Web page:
Beyond Caring: Chapter 8

Beyond Caring is the story of Aaron. On admission to Templewood, a children’s home, he met Rebecca, his keyworker, but he did not settle, and on Christmas Day he tried to run home to his mother. Since returning he has struggled with his keyworker, met his mother again, lost his pet, had a brilliant holiday, and been let down – again – by his mother. If you would like to read the earlier chapters first, please click here: Chapter 1, 2, 3, 4, 5, 6, 7.

I get my coat and push my arms through the sleeves; I struggle against the material as it twists tight behind me.

“Look at you!” Liam shouts out.


I realise I’m putting my coat on upside-down.

“You’ve got that new adult as your teacher, better watch out!” Liam says.

“Stop lingering around, you two,” Ben says.

I’m being pathetic, my tummy’s turning round and round.  All this fuss in my stomach over starting juniors.  They’re making me move up in the middle of term, Rebecca says they’ve done it this way so I didn’t worry about a change of class over the holidays.  The mixer inside me makes me rush to the toilet again; my shit is as liquid as pee.

I walk ahead of Rebecca across to school; Shelby’s in front of me holding Kate’s hand.  I’m nearly at school when I realise I’ve left my book-bag behind on the settee.  Rebecca insists on coming back with me; she says she doesn’t want me walking on my own.  By the time we’ve gone back and fetched it, I’m the last to get to the classroom.  John, the new class teacher, is stood there.  He’s been here a few weeks already; I’ve seen him around but now that I’m close to him … I shudder.  Fuck, I know him.  No … I can’t know him, I can’t.  I’m miles from home.  My heart beats fast.  I watch carefully and see him look at Rebecca and his eyebrows raise and his blue eyes with big black centres have a sudden sparkle.  Rebecca glances at him, then looks away.  Who is he?  Do I know him or not?  I’m confused.  John, John … the name brings no memory.  I can tell Rebecca isn’t comfortable with him; her face looks all red and hot and she gives a slight giggle then starts fussing about me and hanging up my book-bag.  Now the whole class is staring at me while Rebecca makes a big deal of saying good-bye and wishing me a happy morning.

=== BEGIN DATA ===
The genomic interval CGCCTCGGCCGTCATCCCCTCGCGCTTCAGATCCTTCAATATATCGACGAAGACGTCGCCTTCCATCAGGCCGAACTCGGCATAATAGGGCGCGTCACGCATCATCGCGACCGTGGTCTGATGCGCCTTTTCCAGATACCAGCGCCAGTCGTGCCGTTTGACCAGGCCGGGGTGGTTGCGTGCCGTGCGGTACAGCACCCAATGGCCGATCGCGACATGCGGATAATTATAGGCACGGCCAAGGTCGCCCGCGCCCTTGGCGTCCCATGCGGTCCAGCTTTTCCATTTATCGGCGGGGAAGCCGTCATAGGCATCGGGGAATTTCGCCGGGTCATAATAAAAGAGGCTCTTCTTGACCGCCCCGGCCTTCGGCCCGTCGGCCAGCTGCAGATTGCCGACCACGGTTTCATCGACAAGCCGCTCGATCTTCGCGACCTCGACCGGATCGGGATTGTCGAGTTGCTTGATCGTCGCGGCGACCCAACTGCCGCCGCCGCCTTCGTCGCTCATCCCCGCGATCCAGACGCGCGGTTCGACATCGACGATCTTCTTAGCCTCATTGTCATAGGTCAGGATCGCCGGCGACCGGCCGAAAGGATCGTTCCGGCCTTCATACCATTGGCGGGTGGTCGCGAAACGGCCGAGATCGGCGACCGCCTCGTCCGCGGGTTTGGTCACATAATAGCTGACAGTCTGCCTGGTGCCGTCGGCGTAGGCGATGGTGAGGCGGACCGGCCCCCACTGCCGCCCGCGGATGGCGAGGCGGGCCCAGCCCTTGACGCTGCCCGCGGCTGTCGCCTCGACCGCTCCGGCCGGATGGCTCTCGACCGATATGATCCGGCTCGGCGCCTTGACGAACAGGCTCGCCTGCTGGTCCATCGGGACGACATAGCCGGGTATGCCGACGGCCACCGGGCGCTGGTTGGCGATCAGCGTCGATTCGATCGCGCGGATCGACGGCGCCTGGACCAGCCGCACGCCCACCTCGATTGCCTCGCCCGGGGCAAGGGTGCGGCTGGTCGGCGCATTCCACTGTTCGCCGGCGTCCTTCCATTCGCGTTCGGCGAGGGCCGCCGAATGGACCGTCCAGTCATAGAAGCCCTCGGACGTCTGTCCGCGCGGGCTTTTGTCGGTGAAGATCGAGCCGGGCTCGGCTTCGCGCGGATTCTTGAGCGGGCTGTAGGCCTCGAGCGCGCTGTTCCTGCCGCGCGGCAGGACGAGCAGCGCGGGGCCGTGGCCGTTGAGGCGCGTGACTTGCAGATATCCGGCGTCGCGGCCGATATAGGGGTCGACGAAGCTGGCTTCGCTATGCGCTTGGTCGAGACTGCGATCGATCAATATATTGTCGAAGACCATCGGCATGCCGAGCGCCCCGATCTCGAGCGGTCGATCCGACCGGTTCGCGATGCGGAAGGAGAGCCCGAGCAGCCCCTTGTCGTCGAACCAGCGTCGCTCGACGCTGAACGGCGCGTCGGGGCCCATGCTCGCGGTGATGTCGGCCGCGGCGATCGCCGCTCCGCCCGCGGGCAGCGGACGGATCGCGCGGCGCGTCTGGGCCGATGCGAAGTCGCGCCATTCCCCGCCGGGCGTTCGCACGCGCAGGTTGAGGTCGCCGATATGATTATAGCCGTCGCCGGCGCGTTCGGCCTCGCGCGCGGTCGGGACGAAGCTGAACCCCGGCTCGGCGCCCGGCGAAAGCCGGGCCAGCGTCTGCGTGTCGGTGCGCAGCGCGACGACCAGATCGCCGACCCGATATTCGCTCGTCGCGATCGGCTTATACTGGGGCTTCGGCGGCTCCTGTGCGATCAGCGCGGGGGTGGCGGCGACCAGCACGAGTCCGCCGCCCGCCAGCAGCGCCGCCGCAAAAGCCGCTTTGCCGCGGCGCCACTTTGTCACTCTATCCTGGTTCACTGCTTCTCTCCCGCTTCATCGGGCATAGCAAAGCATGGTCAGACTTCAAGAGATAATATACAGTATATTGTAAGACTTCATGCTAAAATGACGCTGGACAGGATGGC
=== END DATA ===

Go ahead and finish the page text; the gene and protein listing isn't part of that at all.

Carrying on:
John tells me to sit at the last empty table.  He’s such a large man.  Andrew pushes his table nearer to me; he’s a boy from another group. I’ve played football with him a couple of times.  I can hear a little wheeze in his breathing.  John’s at the front of the class sloped sideways against a table, his blue shirt is slightly crumpled.  I feel John’s attention all over me.

“Firstly, welcome to Aaron,” he says.  “Good to have you with us.”

“New boy, new teacher,” someone shouts out.

I twist my feet around each other.

“Now, class, on with our maps.”

Andrew leans towards me and pushes something under my leg.  I look down and there is the silver paper of a stick of chewing gum; I leave it there.  Above me, the lights cast a pattern that spreads across the ceiling and walls, I see a sagging thick cobweb up in one corner.  My chair suddenly loses balance and I’m quick to save myself from falling but the chair legs clonk back onto the ground.  I think no one noticed against the noise of class but then I see John’s eyes on me.  The assistants start handing things out and John walks in my direction.

“Andrew, your desk seems much too close; that’s it, move it this way.”

“You’re touching my hand,” Andrew protests.

“I’m moving your desk.”

Then John comes and rests his big hand on my desk, only a small plank of table top separates his hand from my legs.  He bends down beside me and I can feel the warmth coming off his body.  I’ve nowhere to hide.

“Aaron, let me explain what we’re each doing … We’re doing maps of the school and surroundings, a plan of where everything is as if looking down from the sky.  We’re doing the school, the main building, the drive.  Have you done this before?”


“John, come to me; help me,” Andrew calls out.

“You can see I’ve just got to Aaron and I know that you know what to do … okay, Aaron, I’ll show you what I mean.”

He draws a rectangle at the bottom of my sheet of paper and labels it Templewood; distant from it he draws another shape and says that’s the school with the courtyard in the middle.

“Outside the school, here, is the playground,” he carries on.  “So what’s over here?”

Is it safest to answer or to stay silent?

“Aaron, what’s over there?”

“Blank paper.”

“I mean what building is just behind the school?”

“Maintenance, boiler room.”

“Good, so now draw that in.”

Just then the door opens and the head teacher walks in, John opens his body up to standing and hurries to the front of the class.  I look at my paper and the shapes John’s drawn.  The middle of the school he says is the courtyard so I take my pen and start to make some sense of this strange map by drawing in the cobbles – they start to look like a mass of bubbles.  John said the square he’s drawn is the playground; I draw a swing.  I put a little stick person on the swing and behind him a big person pushing.  I draw a speech bubble coming out of the little one’s mouth and write ‘Hello’ in it.  I’m just starting on the climbing frame when I catch John looking at me; I look down but I know he’s walking towards me.